A Fine Judgement

JPs are often called on to serve their communities when an objective, trusted, viewpoint is called for. So it was in the 1870s in Patumahoe, South Auckland, when local JP Captain Waller Harris was called on to be the judge at the annual Boxing Day horse races. He would have been asked in earlier years but he trained a couple of useful gallopers, so had a conflict of interest.  Now, at the 1874 annual event the JP was faced with a very difficult decision. In the sixth on the card, the hurdles handicap over a mile and a half, well-matched hacks ran very closely until the favourite, “Eclipse”, threw its jockey. Embarrassed but undaunted, the rider remounted, galloped furiously, caught up and came in for what today would be called a very close photo- finish. Captain Harris, JP, discovered he could not reserve judgement till later and that he had to decide on what he had just seen without the assistance of further adduced evidence, argument or assistance from the Court Clerk. Nor could he remand the matter sine die. Everyone awaited his decision. He gave the race to “Eclipse”, and was greatly relieved there was no sign of an appeal. Thus another weighty decision handed down… but, as usual, not necessarily universally accepted. Mr Barriball later contended that his useful bay, Barney, took it out and was due the three sovereigns in prize money.      


Land Rush

With land ballots in full swing on the East Coast in 1911 there was an all-out rush to get the accompanying statutory declaration sworn. Gisborne Justices of the Peace were run off their feet, especially those who had offices in town. “We have been besieged by applicants,” one JP said, “and we have had to entirely suspend our usual business in recent days. I have signed 85 of these documents to date and I am resigned to giving my services fulltime to satisfy the unceasing rush of applicants”. As the Gisborne Times noted at the time “…a JP’s lot is often not a particularly happy one!”


Wintering Over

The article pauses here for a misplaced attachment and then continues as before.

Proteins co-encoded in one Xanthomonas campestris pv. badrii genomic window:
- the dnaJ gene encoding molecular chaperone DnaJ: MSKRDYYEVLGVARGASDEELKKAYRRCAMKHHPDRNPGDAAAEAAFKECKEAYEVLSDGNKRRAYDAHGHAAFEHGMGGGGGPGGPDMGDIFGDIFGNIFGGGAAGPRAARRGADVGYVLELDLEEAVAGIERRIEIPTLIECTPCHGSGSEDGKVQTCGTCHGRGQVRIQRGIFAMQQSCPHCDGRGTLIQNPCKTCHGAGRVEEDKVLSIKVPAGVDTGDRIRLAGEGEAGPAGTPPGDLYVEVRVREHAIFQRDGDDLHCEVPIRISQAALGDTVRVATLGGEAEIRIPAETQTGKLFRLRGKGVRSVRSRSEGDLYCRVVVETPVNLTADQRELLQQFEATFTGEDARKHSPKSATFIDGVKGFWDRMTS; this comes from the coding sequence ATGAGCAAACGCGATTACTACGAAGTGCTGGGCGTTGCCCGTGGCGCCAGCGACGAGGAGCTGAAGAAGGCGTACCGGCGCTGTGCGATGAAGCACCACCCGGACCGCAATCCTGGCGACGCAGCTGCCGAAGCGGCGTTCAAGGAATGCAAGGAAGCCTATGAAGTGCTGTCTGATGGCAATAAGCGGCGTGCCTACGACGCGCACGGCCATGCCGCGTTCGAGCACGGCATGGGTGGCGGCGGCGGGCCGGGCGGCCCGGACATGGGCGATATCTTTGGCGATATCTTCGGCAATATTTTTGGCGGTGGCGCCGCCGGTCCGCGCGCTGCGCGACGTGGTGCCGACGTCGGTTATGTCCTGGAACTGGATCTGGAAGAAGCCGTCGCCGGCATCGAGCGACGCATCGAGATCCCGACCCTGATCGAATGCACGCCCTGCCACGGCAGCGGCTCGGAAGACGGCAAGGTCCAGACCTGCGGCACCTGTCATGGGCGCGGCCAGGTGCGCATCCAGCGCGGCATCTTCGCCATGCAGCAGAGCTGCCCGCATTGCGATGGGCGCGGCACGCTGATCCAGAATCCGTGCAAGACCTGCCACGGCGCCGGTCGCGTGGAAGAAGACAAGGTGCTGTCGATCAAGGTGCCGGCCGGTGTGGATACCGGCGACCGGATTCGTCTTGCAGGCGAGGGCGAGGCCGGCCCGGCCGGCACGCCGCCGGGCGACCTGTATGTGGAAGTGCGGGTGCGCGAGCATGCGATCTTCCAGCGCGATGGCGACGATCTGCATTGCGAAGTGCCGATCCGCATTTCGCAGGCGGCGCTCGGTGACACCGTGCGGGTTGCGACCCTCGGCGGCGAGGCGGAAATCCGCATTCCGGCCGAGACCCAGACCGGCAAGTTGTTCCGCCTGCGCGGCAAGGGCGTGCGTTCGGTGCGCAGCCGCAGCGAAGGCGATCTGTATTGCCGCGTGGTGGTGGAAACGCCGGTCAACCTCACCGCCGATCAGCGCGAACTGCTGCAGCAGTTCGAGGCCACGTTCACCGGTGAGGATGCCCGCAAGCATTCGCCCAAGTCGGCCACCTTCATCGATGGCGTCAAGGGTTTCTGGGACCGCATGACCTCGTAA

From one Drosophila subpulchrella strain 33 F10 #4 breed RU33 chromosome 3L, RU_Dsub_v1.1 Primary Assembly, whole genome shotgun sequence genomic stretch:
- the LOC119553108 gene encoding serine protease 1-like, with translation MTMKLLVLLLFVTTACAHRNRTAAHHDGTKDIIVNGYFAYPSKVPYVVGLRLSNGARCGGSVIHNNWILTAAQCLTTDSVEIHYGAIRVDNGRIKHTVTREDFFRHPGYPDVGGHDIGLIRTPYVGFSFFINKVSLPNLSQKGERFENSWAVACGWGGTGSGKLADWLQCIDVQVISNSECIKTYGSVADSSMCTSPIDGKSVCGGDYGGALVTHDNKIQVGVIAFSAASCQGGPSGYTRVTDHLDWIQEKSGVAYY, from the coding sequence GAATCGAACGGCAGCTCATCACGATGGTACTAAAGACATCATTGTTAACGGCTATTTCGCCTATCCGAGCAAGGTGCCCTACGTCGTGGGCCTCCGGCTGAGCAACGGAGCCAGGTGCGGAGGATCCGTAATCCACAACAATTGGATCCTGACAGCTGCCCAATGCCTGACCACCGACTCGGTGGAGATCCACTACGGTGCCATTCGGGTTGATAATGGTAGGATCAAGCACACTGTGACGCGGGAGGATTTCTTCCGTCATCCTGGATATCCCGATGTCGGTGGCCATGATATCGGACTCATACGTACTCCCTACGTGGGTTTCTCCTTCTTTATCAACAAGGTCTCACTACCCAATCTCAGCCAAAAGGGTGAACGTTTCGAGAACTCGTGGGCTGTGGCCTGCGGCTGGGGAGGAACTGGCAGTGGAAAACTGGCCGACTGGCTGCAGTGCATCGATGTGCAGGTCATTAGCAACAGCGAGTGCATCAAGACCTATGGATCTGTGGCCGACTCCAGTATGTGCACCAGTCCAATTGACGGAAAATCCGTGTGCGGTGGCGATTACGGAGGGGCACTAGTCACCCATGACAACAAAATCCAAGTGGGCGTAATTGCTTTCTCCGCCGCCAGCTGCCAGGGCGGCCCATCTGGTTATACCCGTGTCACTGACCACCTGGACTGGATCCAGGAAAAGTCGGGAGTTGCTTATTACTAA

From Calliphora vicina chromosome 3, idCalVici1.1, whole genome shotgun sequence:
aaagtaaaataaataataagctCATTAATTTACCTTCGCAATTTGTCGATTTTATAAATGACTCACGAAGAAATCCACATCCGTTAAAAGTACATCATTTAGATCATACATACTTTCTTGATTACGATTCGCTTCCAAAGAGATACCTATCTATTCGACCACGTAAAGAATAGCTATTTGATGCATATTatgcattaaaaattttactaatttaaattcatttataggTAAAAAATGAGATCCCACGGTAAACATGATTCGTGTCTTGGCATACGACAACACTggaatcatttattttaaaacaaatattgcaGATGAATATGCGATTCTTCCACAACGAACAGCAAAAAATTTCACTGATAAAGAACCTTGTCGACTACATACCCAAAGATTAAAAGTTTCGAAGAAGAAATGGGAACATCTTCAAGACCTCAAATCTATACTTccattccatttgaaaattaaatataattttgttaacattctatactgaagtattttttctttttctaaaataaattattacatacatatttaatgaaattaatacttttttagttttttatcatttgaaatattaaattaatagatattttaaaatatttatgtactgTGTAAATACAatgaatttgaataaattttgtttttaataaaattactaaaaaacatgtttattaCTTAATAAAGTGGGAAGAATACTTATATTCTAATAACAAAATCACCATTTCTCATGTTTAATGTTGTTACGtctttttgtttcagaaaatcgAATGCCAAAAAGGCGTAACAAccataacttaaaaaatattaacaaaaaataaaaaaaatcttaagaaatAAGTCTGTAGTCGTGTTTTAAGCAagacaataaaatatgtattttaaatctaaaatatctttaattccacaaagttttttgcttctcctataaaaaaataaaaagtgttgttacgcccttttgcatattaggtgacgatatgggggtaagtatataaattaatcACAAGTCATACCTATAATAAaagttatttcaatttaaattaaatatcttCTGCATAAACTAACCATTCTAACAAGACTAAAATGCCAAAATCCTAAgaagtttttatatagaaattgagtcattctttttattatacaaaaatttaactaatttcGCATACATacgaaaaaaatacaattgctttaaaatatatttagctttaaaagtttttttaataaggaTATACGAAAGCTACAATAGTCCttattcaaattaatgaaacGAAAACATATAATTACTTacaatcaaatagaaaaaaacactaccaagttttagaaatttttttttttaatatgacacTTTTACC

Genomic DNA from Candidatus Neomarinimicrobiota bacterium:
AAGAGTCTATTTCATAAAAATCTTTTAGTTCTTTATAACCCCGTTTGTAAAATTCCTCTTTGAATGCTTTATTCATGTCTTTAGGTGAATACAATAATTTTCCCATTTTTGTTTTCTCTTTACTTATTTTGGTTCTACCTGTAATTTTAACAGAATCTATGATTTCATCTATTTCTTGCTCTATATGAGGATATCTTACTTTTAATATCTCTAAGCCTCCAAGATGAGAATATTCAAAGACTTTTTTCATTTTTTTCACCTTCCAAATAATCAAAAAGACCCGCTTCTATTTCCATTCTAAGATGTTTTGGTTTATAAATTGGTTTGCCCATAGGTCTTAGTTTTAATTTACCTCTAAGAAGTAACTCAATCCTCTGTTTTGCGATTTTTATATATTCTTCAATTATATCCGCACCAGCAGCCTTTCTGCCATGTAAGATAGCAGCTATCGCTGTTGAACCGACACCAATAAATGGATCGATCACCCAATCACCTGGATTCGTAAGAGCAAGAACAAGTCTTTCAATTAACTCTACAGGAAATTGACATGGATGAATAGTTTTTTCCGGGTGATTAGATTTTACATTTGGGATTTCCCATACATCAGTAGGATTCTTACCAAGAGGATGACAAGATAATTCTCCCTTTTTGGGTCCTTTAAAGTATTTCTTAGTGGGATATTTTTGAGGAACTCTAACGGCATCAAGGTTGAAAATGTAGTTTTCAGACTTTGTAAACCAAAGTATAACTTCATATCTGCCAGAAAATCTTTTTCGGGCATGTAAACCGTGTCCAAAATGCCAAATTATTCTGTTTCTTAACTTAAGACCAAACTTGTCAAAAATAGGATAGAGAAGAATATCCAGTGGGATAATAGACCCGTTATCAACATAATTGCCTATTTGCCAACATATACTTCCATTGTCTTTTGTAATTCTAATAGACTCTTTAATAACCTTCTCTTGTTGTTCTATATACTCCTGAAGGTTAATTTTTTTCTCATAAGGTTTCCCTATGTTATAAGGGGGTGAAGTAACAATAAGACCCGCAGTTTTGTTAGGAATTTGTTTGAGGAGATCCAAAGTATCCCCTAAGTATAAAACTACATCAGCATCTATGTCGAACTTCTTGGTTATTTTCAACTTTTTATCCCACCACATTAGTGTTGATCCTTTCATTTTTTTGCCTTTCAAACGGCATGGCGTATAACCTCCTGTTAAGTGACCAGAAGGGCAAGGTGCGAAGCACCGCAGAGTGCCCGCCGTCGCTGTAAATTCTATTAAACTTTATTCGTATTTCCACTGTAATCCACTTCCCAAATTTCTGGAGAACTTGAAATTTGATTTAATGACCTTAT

In the late 1800s Gore JPs were well acquainted with a local, John O’ Dyer, nick-named the Missing Link by locals who believed he was the bit that was missing in Darwin’s Theory. O’ Dwyer, a remittance man, roamed Southland doing odd jobs. He had a terrible temper whenever challenged, he always used rough language and his clothes were never exactly clean. He was particularly argumentative when intoxicated. Local JPs often dealt with him for being drunk in a public place, but there were thefts, too, over the years: a gold watch from a local farmer, six bottles of whiskey from the Gordon pub and then there were other appearances for using bad language. On one occasion he came before the local J.P. in June, just on the approach of Southland’s freezing winter weather. Jack appeared not too warmly clad, suffering from the cold. Mr MacGibbon, J.P., in passing sentence, considerately remarked, 'It’ll be three months' imprisonment this time, John - now that’ll see you through the worst of our winter.”


The Hilarious “J.P.”

Justices of the Peace in Te Aroha, Paeroa and Thames had the opportunity in early 1906 to see the 3-act comedy “The J.P.” which was staged in their various towns. Many other J.P.s throughout the country no doubt attended the hit production during its 20 week nation-wide tour. It starred actors from London and, according to newspaper critics, “provided a welcome evening of hilarity”. The plot centred on Caesar Montague, J.P. who in a typical Jekyll and Hide scenario was very proper and reserved at home going about his J.P. duties, but once abroad in France where his staid and upright position in society was unknown, he let himself go, getting into all kinds of impossible and hilarious situations. The “Ohinemuri Gazette” reported only a fair attendance that January night in Paeroa despite what its critic thought was the funniest show ever presented in the town…”indeed the audience was kept in one continuous roar of laughter from the rise to the fall of the curtain”. Local J.P.s may have seen something of themselves in the storyline!?

 Hawkes Bay

No Alternatives

In February 1904 two JPs in Hastings had to consider an application to have a man bound over to keep the peace. Their worships decided on another course they thought better suited the circumstances and convicted the man for using insulting and provoking language, imposing a fine of three pounds. Their alternative justice was immediately appealed and they found their actions set aside by the Supreme Court in Napier. The conviction was quashed.


Hutt Valley & Districts

Defining “Slop”...

The scene was in the Hutt in August 1904 when a youth under caution from police began taunts aimed at the constabulary. “You’re a slop!” he shouted and was promptly arrested. “Coppers”, “Peelers”, “Bobbies”, “Razas” and “Crushers” okay, but not “Slop”. In Court the defendant’s lawyer made his case to the JP. “Police are beginning to stand on their dignity”, he said, “and anyway I have searched with diligence through Webster’s Dictionary and can find nothing that shows the word “slop” to be offensive. On the other hand it could be taken as a term of endearment describing the constable’s tunic. ‘Slop’”, he said, “refers to clothing, a loose coat or smock frock, the term possibly arising from the early police uniform. So that can hardly be insulting”.  But the JP on the bench had little appetite for a lesson in clothing fashions of yesteryear, ignored the defence and stood by the policeman. “The force must be protected” he said “with a fine”.



Tarred and Feathered